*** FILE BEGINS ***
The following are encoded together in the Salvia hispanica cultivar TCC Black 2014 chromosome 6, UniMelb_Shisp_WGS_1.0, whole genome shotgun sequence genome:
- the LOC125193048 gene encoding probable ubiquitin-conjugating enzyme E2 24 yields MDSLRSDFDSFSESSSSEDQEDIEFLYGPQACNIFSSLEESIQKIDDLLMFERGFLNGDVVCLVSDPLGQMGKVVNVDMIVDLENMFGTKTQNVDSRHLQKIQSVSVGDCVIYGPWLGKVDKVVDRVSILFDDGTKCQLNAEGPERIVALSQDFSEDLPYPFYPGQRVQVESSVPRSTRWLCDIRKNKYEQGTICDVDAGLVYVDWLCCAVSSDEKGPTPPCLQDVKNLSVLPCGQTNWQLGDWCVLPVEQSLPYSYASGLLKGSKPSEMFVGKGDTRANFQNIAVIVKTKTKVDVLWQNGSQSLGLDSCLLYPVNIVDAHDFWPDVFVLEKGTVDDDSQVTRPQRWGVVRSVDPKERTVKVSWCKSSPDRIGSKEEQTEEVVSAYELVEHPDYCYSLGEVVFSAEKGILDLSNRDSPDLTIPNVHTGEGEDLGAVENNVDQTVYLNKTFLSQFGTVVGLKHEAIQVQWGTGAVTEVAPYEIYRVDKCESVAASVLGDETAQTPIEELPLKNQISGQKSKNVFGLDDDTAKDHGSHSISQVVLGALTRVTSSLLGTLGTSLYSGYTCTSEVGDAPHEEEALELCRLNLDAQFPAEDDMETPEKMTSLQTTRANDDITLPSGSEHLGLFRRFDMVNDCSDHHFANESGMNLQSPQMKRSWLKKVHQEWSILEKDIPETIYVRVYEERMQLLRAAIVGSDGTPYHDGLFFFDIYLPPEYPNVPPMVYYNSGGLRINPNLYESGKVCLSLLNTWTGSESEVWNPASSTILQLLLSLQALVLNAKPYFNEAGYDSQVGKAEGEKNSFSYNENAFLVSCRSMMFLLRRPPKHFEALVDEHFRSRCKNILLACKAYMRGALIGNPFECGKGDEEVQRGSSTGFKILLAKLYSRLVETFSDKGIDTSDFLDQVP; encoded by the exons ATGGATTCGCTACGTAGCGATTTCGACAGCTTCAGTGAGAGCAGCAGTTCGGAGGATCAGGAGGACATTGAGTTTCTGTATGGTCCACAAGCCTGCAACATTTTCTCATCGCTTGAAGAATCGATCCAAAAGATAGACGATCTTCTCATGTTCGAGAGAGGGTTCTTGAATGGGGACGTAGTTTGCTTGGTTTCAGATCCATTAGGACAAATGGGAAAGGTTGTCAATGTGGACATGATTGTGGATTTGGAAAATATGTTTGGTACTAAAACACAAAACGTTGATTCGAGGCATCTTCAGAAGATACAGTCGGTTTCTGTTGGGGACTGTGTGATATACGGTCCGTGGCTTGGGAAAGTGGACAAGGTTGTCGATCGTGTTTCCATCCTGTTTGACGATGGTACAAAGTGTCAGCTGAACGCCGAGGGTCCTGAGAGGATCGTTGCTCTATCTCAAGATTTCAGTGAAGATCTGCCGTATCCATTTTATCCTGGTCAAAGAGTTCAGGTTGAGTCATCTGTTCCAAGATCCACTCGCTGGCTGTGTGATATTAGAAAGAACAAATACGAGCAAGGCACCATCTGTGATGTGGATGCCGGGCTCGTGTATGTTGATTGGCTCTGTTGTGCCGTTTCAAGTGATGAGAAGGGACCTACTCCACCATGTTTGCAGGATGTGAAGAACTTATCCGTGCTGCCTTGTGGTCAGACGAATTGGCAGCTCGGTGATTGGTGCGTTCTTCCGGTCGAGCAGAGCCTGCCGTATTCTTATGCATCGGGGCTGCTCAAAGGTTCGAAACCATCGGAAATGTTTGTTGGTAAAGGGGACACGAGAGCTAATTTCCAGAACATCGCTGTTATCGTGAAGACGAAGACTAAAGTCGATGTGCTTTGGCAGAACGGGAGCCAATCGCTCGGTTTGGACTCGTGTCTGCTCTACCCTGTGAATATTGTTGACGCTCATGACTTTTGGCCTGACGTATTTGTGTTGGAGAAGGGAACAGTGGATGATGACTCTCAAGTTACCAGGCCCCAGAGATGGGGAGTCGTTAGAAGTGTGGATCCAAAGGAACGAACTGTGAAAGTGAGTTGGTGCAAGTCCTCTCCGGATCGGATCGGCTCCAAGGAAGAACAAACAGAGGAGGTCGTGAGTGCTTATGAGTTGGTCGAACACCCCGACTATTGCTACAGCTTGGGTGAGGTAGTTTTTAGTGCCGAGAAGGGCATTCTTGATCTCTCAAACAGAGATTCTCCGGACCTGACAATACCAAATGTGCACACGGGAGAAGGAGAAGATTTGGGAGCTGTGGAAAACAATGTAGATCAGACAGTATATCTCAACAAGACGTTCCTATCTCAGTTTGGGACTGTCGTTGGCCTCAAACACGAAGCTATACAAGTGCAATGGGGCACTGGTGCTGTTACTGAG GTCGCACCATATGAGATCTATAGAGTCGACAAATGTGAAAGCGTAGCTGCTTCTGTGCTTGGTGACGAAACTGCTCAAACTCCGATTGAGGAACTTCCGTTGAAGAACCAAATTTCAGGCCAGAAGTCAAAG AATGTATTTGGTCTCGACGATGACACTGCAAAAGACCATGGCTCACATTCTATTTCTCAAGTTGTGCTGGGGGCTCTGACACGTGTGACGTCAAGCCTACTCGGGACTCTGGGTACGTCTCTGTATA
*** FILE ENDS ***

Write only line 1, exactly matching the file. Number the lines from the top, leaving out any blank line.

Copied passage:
The following are encoded together in the Salvia hispanica cultivar TCC Black 2014 chromosome 6, UniMelb_Shisp_WGS_1.0, whole genome shotgun sequence genome: